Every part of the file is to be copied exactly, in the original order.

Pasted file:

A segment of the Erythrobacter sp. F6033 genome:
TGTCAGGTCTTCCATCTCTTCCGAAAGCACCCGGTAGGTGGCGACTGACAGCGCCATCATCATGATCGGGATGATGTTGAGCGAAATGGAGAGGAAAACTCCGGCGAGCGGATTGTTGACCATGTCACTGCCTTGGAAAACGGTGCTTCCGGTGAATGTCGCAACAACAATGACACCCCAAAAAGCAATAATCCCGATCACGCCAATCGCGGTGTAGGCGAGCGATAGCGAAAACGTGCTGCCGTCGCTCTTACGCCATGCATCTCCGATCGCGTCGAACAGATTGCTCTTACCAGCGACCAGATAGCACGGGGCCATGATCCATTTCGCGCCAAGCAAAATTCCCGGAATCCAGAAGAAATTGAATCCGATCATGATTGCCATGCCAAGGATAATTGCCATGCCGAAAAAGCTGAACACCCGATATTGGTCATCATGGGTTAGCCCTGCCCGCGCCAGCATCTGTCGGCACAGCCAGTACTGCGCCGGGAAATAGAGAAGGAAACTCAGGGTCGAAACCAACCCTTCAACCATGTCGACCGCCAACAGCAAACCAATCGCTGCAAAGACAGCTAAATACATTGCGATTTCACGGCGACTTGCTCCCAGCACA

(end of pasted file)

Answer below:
A segment of the Erythrobacter sp. F6033 genome:
TGTCAGGTCTTCCATCTCTTCCGAAAGCACCCGGTAGGTGGCGACTGACAGCGCCATCATCATGATCGGGATGATGTTGAGCGAAATGGAGAGGAAAACTCCGGCGAGCGGATTGTTGACCATGTCACTGCCTTGGAAAACGGTGCTTCCGGTGAATGTCGCAACAACAATGACACCCCAAAAAGCAATAATCCCGATCACGCCAATCGCGGTGTAGGCGAGCGATAGCGAAAACGTGCTGCCGTCGCTCTTACGCCATGCATCTCCGATCGCGTCGAACAGATTGCTCTTACCAGCGACCAGATAGCACGGGGCCATGATCCATTTCGCGCCAAGCAAAATTCCCGGAATCCAGAAGAAATTGAATCCGATCATGATTGCCATGCCAAGGATAATTGCCATGCCGAAAAAGCTGAACACCCGATATTGGTCATCATGGGTTAGCCCTGCCCGCGCCAGCATCTGTCGGCACAGCCAGTACTGCGCCGGGAAATAGAGAAGGAAACTCAGGGTCGAAACCAACCCTTCAACCATGTCGACCGCCAACAGCAAACCAATCGCTGCAAAGACAGCTAAATACATTGCGATTTCACGGCGACTTGCTCCCAGCACA